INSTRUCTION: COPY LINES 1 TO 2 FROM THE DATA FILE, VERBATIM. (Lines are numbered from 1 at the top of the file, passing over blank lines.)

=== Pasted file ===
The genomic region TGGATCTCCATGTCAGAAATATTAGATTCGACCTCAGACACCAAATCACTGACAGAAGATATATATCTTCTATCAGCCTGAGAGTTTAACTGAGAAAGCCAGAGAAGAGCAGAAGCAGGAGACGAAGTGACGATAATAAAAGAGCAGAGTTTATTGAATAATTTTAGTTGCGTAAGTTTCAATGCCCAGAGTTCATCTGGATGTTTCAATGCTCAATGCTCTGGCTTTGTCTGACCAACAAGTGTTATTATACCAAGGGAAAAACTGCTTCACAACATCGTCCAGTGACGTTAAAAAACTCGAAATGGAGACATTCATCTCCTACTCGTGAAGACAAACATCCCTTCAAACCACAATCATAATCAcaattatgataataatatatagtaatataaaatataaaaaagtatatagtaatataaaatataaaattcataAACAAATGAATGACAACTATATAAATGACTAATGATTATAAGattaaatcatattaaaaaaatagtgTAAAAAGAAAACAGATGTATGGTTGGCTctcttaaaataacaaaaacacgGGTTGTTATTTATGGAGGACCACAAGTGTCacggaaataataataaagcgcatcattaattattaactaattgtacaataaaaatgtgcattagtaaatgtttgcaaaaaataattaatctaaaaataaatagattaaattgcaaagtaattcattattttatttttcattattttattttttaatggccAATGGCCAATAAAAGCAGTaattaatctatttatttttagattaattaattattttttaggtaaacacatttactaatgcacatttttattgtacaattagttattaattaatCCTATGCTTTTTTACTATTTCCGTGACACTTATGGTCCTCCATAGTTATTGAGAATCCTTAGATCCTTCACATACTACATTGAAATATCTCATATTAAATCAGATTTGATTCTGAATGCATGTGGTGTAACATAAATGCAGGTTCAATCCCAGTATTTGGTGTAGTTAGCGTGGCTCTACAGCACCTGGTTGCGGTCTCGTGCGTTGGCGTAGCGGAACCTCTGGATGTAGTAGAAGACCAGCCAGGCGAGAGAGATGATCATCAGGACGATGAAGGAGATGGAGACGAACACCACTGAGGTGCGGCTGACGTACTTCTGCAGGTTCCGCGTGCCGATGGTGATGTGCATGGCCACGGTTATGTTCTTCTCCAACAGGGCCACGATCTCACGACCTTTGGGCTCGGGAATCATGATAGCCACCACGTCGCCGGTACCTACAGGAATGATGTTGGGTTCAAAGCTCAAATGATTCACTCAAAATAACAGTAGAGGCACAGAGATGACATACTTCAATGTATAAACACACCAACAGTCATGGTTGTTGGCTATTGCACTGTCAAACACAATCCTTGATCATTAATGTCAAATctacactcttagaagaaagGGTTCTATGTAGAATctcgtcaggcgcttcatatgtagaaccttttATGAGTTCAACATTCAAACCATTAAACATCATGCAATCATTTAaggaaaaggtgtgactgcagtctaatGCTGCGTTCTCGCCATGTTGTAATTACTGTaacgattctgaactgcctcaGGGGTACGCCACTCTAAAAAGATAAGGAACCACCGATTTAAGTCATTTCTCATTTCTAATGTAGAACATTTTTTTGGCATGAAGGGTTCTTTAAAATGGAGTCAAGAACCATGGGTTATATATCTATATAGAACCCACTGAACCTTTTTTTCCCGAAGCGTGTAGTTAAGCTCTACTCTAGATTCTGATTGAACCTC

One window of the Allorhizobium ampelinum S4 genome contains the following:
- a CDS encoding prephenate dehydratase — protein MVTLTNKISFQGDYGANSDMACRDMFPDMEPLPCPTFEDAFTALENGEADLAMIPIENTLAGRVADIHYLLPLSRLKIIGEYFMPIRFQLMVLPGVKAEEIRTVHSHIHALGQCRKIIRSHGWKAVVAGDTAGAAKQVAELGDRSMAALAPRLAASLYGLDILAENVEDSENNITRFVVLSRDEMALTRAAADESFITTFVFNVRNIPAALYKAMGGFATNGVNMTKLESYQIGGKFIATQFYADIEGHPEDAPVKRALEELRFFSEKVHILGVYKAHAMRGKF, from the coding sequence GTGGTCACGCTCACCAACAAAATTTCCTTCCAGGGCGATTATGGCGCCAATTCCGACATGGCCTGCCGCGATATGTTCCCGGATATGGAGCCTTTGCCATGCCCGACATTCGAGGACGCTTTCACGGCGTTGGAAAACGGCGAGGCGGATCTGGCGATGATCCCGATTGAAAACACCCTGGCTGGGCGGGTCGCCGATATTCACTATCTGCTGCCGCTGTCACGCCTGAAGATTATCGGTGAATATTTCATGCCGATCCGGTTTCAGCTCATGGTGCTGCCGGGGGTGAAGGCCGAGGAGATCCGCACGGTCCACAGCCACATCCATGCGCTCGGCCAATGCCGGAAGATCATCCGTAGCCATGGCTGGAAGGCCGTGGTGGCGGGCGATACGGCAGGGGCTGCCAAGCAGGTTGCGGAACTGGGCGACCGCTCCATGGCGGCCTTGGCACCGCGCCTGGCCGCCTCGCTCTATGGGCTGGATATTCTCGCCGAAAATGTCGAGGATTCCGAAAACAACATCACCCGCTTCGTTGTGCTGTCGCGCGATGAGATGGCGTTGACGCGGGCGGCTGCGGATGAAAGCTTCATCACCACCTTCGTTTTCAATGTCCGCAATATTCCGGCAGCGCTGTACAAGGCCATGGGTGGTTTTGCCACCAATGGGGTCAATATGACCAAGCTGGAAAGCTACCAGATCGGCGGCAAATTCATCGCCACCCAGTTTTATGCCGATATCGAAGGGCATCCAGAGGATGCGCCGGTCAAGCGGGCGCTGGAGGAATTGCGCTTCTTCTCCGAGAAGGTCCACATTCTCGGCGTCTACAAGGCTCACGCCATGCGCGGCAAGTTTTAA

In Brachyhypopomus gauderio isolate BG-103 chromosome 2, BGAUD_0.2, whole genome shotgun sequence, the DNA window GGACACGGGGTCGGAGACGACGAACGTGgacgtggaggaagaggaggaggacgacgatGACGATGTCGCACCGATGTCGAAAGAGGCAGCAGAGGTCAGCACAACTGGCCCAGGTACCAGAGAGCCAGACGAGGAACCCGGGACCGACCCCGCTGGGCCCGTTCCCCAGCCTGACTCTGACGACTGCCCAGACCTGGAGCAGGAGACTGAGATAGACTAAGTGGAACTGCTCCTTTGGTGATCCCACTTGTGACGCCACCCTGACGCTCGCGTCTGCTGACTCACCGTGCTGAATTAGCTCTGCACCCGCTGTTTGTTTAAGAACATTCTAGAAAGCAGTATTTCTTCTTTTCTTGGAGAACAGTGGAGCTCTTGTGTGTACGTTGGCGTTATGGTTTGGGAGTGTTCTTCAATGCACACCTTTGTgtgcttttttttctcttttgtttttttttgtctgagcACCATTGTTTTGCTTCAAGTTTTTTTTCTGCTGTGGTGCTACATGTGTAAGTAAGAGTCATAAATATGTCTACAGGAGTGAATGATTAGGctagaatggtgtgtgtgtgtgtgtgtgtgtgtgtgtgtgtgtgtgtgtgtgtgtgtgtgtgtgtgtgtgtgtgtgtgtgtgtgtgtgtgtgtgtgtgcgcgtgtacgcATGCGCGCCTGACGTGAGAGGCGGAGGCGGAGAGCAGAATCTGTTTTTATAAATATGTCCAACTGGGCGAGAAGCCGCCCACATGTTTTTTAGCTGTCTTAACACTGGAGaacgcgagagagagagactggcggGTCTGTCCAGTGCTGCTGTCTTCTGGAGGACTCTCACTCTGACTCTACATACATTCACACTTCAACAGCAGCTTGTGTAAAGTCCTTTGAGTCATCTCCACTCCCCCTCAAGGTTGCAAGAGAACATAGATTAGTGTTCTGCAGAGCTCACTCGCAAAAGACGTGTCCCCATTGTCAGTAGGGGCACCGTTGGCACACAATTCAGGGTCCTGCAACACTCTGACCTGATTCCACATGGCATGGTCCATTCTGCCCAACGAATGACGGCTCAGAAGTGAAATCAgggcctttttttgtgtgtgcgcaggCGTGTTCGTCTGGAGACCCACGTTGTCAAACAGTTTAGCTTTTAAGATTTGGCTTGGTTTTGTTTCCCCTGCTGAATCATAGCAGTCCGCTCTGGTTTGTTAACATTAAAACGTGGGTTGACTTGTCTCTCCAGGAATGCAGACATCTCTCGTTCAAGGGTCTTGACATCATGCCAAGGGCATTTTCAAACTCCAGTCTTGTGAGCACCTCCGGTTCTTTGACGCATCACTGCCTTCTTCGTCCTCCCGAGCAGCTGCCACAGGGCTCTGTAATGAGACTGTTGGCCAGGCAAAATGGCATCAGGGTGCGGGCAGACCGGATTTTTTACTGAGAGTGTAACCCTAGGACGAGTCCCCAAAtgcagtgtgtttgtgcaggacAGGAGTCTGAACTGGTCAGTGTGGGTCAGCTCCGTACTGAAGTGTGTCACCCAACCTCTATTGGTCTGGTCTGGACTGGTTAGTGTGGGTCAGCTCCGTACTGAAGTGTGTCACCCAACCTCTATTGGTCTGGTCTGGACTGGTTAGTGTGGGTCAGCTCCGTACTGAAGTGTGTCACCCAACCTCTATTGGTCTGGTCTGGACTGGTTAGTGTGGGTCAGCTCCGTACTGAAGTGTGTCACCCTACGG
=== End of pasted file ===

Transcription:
The genomic region TGGATCTCCATGTCAGAAATATTAGATTCGACCTCAGACACCAAATCACTGACAGAAGATATATATCTTCTATCAGCCTGAGAGTTTAACTGAGAAAGCCAGAGAAGAGCAGAAGCAGGAGACGAAGTGACGATAATAAAAGAGCAGAGTTTATTGAATAATTTTAGTTGCGTAAGTTTCAATGCCCAGAGTTCATCTGGATGTTTCAATGCTCAATGCTCTGGCTTTGTCTGACCAACAAGTGTTATTATACCAAGGGAAAAACTGCTTCACAACATCGTCCAGTGACGTTAAAAAACTCGAAATGGAGACATTCATCTCCTACTCGTGAAGACAAACATCCCTTCAAACCACAATCATAATCAcaattatgataataatatatagtaatataaaatataaaaaagtatatagtaatataaaatataaaattcataAACAAATGAATGACAACTATATAAATGACTAATGATTATAAGattaaatcatattaaaaaaatagtgTAAAAAGAAAACAGATGTATGGTTGGCTctcttaaaataacaaaaacacgGGTTGTTATTTATGGAGGACCACAAGTGTCacggaaataataataaagcgcatcattaattattaactaattgtacaataaaaatgtgcattagtaaatgtttgcaaaaaataattaatctaaaaataaatagattaaattgcaaagtaattcattattttatttttcattattttattttttaatggccAATGGCCAATAAAAGCAGTaattaatctatttatttttagattaattaattattttttaggtaaacacatttactaatgcacatttttattgtacaattagttattaattaatCCTATGCTTTTTTACTATTTCCGTGACACTTATGGTCCTCCATAGTTATTGAGAATCCTTAGATCCTTCACATACTACATTGAAATATCTCATATTAAATCAGATTTGATTCTGAATGCATGTGGTGTAACATAAATGCAGGTTCAATCCCAGTATTTGGTGTAGTTAGCGTGGCTCTACAGCACCTGGTTGCGGTCTCGTGCGTTGGCGTAGCGGAACCTCTGGATGTAGTAGAAGACCAGCCAGGCGAGAGAGATGATCATCAGGACGATGAAGGAGATGGAGACGAACACCACTGAGGTGCGGCTGACGTACTTCTGCAGGTTCCGCGTGCCGATGGTGATGTGCATGGCCACGGTTATGTTCTTCTCCAACAGGGCCACGATCTCACGACCTTTGGGCTCGGGAATCATGATAGCCACCACGTCGCCGGTACCTACAGGAATGATGTTGGGTTCAAAGCTCAAATGATTCACTCAAAATAACAGTAGAGGCACAGAGATGACATACTTCAATGTATAAACACACCAACAGTCATGGTTGTTGGCTATTGCACTGTCAAACACAATCCTTGATCATTAATGTCAAATctacactcttagaagaaagGGTTCTATGTAGAATctcgtcaggcgcttcatatgtagaaccttttATGAGTTCAACATTCAAACCATTAAACATCATGCAATCATTTAaggaaaaggtgtgactgcagtctaatGCTGCGTTCTCGCCATGTTGTAATTACTGTaacgattctgaactgcctcaGGGGTACGCCACTCTAAAAAGATAAGGAACCACCGATTTAAGTCATTTCTCATTTCTAATGTAGAACATTTTTTTGGCATGAAGGGTTCTTTAAAATGGAGTCAAGAACCATGGGTTATATATCTATATAGAACCCACTGAACCTTTTTTTCCCGAAGCGTGTAGTTAAGCTCTACTCTAGATTCTGATTGAACCTC

One window of the Allorhizobium ampelinum S4 genome contains the following: